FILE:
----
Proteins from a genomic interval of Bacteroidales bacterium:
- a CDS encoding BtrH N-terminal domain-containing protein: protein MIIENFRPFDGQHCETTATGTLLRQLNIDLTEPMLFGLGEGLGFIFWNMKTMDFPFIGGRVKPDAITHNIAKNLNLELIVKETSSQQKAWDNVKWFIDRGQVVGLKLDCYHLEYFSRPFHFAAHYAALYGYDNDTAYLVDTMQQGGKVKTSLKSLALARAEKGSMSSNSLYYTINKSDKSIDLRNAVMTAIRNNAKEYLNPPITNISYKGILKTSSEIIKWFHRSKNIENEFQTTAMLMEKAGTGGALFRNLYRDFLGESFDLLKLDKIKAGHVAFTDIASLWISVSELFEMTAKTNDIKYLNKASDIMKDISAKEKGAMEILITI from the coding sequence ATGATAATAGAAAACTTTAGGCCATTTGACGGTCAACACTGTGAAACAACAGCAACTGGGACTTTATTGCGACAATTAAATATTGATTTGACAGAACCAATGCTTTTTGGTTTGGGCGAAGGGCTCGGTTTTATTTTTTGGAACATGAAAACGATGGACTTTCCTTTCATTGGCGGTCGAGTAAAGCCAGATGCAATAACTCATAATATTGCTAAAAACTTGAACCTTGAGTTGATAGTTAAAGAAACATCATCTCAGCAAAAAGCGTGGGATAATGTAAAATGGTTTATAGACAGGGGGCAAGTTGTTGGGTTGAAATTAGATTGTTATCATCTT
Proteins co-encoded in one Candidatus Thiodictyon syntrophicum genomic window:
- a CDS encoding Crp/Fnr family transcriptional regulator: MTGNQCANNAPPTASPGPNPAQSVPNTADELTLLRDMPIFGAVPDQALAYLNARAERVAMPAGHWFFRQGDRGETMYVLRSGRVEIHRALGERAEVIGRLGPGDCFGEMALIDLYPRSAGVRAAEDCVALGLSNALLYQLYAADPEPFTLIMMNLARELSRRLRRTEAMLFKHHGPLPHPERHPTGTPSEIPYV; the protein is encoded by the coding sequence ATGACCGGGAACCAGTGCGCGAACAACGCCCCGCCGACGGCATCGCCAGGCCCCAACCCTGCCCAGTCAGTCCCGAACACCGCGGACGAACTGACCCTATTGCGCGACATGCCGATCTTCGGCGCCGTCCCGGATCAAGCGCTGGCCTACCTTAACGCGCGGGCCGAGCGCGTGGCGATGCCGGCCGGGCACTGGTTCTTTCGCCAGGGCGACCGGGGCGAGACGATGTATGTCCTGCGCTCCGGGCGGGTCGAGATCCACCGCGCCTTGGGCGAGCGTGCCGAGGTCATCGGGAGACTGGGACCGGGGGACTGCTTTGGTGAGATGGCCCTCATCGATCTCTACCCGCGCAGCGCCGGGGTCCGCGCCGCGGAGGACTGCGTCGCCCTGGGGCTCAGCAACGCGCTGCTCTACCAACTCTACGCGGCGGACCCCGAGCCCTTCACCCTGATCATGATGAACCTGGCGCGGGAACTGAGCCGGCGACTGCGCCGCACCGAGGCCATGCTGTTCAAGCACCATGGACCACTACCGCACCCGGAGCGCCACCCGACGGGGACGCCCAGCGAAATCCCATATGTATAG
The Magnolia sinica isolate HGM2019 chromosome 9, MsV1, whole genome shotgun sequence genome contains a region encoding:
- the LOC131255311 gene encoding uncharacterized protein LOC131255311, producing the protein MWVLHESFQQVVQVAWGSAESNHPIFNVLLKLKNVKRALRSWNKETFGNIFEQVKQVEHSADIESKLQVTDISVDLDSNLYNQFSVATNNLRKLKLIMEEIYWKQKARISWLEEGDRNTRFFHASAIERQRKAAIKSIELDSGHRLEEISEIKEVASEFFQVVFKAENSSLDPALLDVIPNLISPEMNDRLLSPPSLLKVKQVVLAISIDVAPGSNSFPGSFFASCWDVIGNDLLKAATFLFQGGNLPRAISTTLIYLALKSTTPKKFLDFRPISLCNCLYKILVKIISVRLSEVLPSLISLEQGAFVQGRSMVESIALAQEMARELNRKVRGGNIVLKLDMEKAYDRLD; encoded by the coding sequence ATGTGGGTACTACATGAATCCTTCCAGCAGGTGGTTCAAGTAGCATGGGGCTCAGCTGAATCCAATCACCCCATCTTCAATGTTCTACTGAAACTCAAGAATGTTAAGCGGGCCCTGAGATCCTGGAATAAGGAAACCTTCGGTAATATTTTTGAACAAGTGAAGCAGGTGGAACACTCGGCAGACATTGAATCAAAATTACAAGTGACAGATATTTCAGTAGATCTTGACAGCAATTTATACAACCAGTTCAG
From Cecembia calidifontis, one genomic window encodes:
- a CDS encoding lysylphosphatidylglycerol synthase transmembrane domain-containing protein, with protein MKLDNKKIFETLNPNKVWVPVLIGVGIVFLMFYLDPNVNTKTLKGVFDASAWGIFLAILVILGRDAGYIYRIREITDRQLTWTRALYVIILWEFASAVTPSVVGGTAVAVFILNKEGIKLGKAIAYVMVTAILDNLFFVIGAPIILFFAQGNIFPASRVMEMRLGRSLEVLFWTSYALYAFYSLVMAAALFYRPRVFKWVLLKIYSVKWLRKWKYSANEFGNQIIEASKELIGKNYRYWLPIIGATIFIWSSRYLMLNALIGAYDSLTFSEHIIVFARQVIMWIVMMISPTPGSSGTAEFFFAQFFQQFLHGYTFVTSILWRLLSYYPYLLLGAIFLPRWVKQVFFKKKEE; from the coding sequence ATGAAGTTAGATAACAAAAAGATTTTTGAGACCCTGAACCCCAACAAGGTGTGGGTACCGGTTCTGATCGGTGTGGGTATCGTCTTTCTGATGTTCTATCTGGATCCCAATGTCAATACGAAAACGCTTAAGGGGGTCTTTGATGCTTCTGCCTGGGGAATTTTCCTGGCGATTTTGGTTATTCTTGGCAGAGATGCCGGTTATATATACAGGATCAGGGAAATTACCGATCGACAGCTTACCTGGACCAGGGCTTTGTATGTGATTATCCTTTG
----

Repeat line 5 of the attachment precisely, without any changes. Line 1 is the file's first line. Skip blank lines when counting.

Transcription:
The Magnolia sinica isolate HGM2019 chromosome 9, MsV1, whole genome shotgun sequence genome contains a region encoding: